Practicing to perform
Those of us who have seen an improv group perform are sometimes in awe of the skills and teamwork a group of players can demonstrate when performing – in front of a paying audience, and with no script. It’s no secret that they can do this because of the way they approach a performance, the rules that create a platform for what they do, and their willingness to practice together.
Most of us are also familiar with sporting teams. Whether successful or not in terms of winning, these teams also operate from a basis of rules and practice. They can at least play the game, even when pitted against a team that can play better.
Then we see groups and teams in organisations sometimes struggle to work together. There may be rules and structures and guidelines that support what they do (and sometimes hinder). The missing element may be practicing together.
And there’s also individual pursuits: yoga, music, tennis, juggling, driving, karate, weights, painting – just about anything I can think of requires some sort of practice, whether that be to build skills, to build confidence, to develop muscle memory, to be able to automatically jump into the task.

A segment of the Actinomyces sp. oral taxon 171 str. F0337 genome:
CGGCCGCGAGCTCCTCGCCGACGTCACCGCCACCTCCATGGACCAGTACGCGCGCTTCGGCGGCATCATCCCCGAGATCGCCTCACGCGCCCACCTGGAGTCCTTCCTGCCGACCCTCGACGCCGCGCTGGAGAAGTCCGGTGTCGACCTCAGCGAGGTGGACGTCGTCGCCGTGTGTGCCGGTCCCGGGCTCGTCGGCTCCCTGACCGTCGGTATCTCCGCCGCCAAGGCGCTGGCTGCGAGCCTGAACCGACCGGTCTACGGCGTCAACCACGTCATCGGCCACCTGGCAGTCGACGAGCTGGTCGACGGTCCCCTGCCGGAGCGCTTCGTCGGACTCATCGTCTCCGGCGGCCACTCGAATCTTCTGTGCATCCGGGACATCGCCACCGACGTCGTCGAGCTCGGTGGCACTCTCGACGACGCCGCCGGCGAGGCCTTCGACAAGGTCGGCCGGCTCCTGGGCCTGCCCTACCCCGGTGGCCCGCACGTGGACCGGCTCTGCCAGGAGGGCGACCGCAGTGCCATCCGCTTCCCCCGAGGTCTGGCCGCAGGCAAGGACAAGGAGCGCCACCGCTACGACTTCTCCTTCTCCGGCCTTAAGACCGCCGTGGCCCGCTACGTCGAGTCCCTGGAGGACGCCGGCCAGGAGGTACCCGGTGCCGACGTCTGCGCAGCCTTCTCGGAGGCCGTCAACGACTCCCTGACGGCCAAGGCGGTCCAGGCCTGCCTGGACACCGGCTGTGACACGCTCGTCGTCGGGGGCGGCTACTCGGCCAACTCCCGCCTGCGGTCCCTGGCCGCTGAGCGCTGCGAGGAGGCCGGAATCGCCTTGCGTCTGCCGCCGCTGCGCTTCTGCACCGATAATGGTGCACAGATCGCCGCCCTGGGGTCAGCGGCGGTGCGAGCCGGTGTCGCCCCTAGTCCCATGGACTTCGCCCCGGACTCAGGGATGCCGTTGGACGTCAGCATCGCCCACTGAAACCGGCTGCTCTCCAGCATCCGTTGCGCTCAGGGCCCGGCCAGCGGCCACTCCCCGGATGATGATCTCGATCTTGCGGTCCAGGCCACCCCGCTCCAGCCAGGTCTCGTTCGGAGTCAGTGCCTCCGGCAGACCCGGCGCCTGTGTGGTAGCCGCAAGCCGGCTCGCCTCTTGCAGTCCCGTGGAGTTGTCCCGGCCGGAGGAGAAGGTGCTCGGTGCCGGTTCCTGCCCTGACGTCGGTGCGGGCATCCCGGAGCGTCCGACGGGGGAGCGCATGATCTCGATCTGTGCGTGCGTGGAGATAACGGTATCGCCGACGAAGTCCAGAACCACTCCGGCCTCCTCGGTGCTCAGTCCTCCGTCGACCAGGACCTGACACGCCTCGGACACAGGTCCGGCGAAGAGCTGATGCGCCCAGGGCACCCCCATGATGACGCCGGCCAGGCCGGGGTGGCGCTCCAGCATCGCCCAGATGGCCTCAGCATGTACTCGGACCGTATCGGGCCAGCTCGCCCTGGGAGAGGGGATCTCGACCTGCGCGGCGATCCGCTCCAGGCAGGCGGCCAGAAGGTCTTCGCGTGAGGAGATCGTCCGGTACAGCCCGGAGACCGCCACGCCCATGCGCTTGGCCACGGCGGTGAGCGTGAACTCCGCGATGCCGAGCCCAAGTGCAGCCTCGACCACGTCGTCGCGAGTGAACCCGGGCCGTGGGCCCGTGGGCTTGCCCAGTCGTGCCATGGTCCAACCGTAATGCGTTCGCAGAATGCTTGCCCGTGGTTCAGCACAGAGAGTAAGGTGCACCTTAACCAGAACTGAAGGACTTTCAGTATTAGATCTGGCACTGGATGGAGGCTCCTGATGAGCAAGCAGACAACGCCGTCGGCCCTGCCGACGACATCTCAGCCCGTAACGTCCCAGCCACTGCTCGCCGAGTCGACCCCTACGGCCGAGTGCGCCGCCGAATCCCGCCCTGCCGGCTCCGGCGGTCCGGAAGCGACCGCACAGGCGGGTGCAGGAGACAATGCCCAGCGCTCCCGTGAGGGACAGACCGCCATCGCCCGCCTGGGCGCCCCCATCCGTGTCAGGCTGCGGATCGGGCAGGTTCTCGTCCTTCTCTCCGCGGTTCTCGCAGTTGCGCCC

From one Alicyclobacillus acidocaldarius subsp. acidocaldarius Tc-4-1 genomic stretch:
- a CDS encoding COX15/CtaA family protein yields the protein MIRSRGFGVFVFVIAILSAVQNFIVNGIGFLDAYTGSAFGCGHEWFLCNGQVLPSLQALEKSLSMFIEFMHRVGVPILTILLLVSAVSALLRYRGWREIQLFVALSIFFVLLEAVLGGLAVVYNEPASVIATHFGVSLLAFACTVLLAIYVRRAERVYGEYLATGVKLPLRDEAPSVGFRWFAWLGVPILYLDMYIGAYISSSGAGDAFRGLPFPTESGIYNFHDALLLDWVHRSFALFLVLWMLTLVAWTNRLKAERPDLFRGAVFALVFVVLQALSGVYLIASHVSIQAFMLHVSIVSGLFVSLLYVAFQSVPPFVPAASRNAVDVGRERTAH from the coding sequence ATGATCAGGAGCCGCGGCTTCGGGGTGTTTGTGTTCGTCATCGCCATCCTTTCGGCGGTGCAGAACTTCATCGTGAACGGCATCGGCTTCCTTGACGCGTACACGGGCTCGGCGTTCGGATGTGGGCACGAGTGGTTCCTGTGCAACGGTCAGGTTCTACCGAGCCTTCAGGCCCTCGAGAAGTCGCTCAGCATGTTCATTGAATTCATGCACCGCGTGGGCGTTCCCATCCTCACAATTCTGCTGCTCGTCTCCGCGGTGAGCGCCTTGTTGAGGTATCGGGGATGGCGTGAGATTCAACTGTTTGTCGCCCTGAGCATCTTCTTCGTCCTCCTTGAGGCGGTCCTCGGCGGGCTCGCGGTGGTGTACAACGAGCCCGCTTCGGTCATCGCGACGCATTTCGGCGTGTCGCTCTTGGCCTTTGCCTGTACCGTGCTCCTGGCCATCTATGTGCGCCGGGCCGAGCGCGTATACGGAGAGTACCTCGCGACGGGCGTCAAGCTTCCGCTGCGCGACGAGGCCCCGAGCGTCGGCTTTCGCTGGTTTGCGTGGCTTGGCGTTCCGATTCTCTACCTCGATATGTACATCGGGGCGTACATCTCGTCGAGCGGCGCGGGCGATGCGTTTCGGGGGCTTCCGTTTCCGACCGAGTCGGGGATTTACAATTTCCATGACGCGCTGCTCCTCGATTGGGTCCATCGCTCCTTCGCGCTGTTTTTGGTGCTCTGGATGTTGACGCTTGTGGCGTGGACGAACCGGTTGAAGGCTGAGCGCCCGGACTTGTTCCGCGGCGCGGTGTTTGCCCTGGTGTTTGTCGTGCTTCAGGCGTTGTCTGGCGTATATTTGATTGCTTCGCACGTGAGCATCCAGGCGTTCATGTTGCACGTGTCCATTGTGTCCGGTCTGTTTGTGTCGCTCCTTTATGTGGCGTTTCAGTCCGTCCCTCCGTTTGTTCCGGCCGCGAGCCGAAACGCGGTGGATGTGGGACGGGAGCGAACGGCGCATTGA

Yet some work seems to be different. A one- or two- or five-day course and you’re trained in something. Back at work there may be little opportunity to practice newly-learned or even long-held skills. There’s the real work to be done, pressure to perform, meetings to attend, deadlines to meet. Where is the practice that supports work skills, especially the practice that underpins skills that are highly sought after and rewarded? Skills of leadership, of communication, of teamwork, and personal interaction. Skills of participation, of awareness, of knowledge transfer? Is there space at work to practice, to do activities that hone these skills so as when they are needed it’s innate?
Where is the equivalent of the gym or the rehearsal studio at work?